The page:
The AC/DC tour reached Paris yesterday. After a statutory twenty-four hour break, the trucks begin rolling into the capacious Stade de France, taking care to avoid the pitch area. The ususal protective matting lines the edges of the stadium whilst the thinner Teraplast covers the grass. If we’re seen driving across the latter, punishment is at least a severe slap on the wrist.
I drive in last, utterly demolishing the place – whoops. With reckless abandon, black matting rucks up around the trailer wheels as a maiden’s skirt might in the prelude to undressing. ‘The earth just moved for me,’ says Scott rather aptly. ‘Quite literally, as it happens. The flooring just shifted several feet.’ The damage is temporary, though – a deluge of frowning Frenchmen have arrived to push the plastic rectangles back together. If only they had thought to wet the plastic with a hosepipe, all would have been wine and roses. ‘Don’t worry,’ says Michelin Matt with characteristic insouciance, ‘they’re only garlic-quaffing, pond-robbing surrenderers.’
Oh marvellous, everybody’s arrived now for a good gawp. ‘That’s major, that is,’ says Number One, our lead driver. Little Dick, cognisant that he can’t move into position until the flooring has been repaired, boils his kettle, emerging a little later with a mug pilfered from Download Festival. Alice, floating around in flip-flops and wearing a despoiled security pass, offers a note from his mum excusing him from assisting in any work.
And Gentleman Steve puts in his tuppence worth. ‘You’ve done it now,’ he says in patrician tones. ‘Ruined it for everybody. We’ll never be able to bring trucks in here again.’ I must say, the sprig of sycamore poking out of the back doors tops off the affair rather splendidly. That, and my mud-caked tyres caused by French Customs – they vastly under-estimated the room needed to manoeuvre an articulated lorry.
Now I’ve noticed a theme with Gentleman Steve. He’ll open a conversation with something relatively harmless, before abruptly changing tack in the direction of educational adult videos. ‘You should write porn novelletas,’ he advises. ‘Do you mean novellas?’ I ask. ‘Oh, I don’t know,’ is the reply, ‘but porn is where the money is. Art pamphlets, my mate calls them.’ Well, if anybody has contacts in that corner of publishing, my email address is on this site somewhere. I could probably manage a spicy chapter or two.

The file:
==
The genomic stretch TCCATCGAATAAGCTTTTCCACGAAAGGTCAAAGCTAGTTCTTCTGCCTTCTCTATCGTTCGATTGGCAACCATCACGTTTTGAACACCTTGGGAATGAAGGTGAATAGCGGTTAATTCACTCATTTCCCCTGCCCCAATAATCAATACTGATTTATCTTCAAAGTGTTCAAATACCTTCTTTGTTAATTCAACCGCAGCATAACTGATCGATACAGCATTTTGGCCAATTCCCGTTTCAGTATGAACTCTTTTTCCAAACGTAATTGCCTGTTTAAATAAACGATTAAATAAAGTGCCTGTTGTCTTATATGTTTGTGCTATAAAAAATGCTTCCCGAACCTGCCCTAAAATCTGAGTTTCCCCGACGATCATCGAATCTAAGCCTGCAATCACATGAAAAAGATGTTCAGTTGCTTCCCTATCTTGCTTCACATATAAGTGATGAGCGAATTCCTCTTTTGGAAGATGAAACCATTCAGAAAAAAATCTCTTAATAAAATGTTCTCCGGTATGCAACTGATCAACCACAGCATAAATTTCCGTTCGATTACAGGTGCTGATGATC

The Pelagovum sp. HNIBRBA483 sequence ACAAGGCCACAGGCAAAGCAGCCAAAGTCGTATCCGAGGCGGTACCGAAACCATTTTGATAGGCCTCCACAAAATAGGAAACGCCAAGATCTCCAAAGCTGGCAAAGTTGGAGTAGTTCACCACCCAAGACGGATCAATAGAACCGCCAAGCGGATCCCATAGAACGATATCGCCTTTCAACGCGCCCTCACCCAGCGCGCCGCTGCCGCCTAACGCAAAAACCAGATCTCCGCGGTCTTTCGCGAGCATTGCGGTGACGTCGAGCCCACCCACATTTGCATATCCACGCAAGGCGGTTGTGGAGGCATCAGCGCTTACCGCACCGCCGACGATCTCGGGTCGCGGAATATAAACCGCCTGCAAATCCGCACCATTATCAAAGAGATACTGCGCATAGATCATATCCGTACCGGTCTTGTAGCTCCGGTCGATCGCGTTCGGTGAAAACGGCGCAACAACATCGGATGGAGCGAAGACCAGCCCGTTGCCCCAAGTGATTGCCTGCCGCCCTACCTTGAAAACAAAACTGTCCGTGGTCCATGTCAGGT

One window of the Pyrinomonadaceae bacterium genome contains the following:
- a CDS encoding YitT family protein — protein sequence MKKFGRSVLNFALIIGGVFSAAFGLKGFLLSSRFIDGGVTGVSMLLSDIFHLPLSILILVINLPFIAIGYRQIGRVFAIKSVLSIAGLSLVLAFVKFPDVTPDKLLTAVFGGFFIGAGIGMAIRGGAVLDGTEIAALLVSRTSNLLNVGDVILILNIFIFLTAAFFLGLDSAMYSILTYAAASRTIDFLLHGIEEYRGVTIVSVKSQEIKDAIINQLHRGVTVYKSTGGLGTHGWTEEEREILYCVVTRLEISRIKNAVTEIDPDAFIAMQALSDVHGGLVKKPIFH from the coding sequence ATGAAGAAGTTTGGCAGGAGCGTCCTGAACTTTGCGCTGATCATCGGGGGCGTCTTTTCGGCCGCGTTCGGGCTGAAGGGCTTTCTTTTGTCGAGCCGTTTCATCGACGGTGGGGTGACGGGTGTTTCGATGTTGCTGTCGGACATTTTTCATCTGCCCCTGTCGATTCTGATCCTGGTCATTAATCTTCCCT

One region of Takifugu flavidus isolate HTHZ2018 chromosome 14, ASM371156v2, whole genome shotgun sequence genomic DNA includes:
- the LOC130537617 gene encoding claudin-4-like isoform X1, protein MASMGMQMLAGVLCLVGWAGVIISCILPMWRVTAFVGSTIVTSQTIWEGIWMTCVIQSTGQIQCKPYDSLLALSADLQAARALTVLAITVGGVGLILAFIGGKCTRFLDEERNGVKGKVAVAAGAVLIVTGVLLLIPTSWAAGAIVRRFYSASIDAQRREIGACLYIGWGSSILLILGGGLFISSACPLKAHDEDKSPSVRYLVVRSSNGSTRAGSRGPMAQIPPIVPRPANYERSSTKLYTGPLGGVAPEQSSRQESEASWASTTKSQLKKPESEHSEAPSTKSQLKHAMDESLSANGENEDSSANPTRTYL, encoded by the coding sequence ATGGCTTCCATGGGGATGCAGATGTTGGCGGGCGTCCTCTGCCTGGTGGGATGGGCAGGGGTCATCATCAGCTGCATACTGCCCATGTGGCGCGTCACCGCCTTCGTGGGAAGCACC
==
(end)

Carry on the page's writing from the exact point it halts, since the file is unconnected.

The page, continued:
During this short delay in truck movements, Number One dishes out some crew merchandise, or “swag” as we call it. Ooh, we’ve each been issued with a body warmer, a football shirt and a USB memory stick in the shape of a guitar. But no laptop to go with it, I notice. Number One also reminds us that we may be up against it when re-entering the stadium later as pedestrians. Despite being up to our eyebrows in French security passes, admission (after drinking heavily in the less salubrious quarters of St. Denis) is far from guaranteed. ‘Gate T is supposed to be twenty-four hours,’ he informs us, ‘but if there’s nobody there ring the bell. Then wait five hours for security.’ The snigger isn’t strictly necessary.
Most of us however, are not dashing off to bistros with idyllic notions of slurping Cote du Rhone. A barbecue has been laid on by the staging drivers in the adjacent car park, comprising meat, bread and beer: a balanced diet if ever I saw one. ‘All this five a day bollocks must have come in since 2000,’ cries a querulous “Nellie” (Neil). ‘When the Enrique Iglesias tour went to Majorca years ago, we were still allowed egg and chips every night.’
Times have changed. We’re now more conscious of what we eat and, if women’s magazines are to be believed, we are what we eat. (Michelin Matt is tucking into a piece of piggy as we speak.) So what constitutes five a day? Well, there seems to be rather a difference of opinion amongst the drivers. One sentiment is that to comply you need two fruit juices in the same glass and three raisins in the Muesli. Add a slice of tomato and cucumber at luncheon and you might just have cracked it.
Others aver that doughnuts are the key to longevity. ‘Pink stuff is good,’ says Nellie. ‘Anything pink is a fruit.’ This is before we even dabble with healthy snacks such as lemon drizzle cake and blueberry muffins. ‘For example, I had strawberry jam in my croissant this morning,’ he continues. ‘It’s obvious, Barnaby. The clue is in the title.’ He shrugs and raises an upturned palm. ‘Strawberry.’
If you’ve spotted spurious logic above, feel free to visit my cousin’s website on nutrition. But a word of caution, she more or less survives on cabbage and foul-tasting Chinese concoctions. And she doesn’t have nearly as much fun as I do..